Windows


I see a cycle coming. I think Azure is a fairly compelling idea, but it makes me wonder what the company I work for will do going forward. We have obviously seen economies of scale work to a corporation’s advantage. So will large corporations like mine be better off negotiating cloud rates with Microsoft based on a certain amount of volume? If so what would this do to developer productivity?

Instead of the developer just being able to create a new environment, I can just see these companies putting process in place to provision the new environment in their configured way. Thus it would raise the maturity level, but reduce productivity. Imagine having an “Azure Development Workspace” catalog item where it has to go through approval chains and get lots of people involved.

It may sound cynical, but it seems every time something comes out that is supposed to simplify life, we add process (as opposed to guidelines) for formal structure and thus make life more complicated and expensive.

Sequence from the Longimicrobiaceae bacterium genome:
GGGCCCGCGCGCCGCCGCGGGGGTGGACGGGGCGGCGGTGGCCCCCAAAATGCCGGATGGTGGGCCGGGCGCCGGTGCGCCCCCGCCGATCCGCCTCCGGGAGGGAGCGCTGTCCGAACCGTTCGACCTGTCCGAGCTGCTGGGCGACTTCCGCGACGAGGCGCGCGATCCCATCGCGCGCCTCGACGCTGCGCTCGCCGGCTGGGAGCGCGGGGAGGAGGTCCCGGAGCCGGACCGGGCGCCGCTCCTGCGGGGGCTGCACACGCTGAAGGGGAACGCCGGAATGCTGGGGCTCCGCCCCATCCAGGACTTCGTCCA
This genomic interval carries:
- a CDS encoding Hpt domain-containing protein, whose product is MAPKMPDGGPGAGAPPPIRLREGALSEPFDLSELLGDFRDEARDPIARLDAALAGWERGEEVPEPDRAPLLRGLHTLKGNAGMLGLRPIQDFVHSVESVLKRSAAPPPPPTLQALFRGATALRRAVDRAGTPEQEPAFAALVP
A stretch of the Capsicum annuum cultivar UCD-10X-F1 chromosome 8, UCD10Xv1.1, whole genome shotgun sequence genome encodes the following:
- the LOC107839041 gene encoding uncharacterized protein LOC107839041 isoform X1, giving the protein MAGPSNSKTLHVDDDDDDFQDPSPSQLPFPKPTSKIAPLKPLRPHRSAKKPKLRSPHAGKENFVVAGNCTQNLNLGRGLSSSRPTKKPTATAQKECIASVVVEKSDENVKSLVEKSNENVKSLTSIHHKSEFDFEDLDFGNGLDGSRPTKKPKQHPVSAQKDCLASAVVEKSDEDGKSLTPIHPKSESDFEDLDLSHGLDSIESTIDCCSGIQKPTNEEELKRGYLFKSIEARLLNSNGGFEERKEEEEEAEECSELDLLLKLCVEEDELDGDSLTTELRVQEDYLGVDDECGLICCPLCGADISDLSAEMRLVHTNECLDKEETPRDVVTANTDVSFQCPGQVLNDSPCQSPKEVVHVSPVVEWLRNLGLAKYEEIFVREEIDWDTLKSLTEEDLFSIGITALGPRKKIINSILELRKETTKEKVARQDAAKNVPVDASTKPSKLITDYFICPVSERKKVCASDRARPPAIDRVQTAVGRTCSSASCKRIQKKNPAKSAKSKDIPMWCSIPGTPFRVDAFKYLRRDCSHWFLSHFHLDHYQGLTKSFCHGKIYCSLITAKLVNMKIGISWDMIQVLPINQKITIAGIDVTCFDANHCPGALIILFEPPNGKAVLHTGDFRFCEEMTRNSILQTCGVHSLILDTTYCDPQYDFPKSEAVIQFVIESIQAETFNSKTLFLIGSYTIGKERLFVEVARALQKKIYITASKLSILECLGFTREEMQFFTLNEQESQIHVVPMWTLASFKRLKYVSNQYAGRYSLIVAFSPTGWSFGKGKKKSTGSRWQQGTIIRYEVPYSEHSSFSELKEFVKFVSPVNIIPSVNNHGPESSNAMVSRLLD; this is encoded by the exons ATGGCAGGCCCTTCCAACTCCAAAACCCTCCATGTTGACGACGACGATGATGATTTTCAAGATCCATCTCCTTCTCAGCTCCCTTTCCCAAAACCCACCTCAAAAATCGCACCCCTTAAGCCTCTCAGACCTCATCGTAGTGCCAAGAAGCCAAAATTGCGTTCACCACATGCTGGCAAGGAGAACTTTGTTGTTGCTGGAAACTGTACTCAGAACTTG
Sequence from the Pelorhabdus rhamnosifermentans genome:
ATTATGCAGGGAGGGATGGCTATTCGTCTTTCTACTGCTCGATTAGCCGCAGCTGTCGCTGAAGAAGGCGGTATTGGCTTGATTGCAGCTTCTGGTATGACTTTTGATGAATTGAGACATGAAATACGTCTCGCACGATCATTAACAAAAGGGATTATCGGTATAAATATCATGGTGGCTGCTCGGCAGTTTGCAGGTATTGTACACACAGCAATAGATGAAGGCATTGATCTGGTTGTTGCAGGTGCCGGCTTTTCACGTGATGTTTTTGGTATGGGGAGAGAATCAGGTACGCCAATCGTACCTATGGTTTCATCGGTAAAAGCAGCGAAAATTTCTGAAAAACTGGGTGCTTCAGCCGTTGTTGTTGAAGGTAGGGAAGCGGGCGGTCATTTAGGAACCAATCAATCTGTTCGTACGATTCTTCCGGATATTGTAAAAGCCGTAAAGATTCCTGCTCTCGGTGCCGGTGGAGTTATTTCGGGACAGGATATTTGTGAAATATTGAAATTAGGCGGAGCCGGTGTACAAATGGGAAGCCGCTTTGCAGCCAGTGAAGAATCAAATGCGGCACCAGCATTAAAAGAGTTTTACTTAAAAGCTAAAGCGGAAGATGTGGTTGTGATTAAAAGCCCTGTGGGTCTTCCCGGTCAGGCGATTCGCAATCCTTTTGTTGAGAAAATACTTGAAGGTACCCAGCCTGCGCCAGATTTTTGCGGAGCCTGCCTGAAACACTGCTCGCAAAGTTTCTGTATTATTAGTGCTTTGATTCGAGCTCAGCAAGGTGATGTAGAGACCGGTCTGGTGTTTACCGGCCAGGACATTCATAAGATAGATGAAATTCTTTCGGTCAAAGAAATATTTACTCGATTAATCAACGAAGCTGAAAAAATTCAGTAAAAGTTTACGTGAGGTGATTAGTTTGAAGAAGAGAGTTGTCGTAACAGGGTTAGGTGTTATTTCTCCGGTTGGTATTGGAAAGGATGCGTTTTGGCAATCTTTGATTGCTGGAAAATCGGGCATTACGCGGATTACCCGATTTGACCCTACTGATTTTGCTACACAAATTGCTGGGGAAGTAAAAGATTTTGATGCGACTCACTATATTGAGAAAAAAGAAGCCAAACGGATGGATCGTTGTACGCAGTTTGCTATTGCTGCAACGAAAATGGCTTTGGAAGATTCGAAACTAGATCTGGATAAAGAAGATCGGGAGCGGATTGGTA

Copyright © Scott P. Rudy 2009 All Rights Reserved
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Earlier this month I wrote how you can mount a VHD using the command line utility DiskPart. This is an extremely useful utility, but sometimes you just want the simplicity of using the Windows GUI interface. Well, in Windows 7 the Disk Management MMC snap-in makes this a breeze.

The easiest way to load the snap-in is to open Computer Management by right-clicking on the “Computer” link in the Windows start menu and choosing “Manage”. This action will open a whole host of utilities you can use to manage your computer, but for this exercise you will only need to use the Disk Management link located in the left pane under Computer Management\Storage. Once you click on Disk Management it may take Windows a few seconds to find all of your storage devices and display them in the right pane.

Once the storage devices have loaded you can click on the Action menu at the top of the window. You now have the “Attach VHD” menu option. Simply click that option and select the VHD file you want to attach.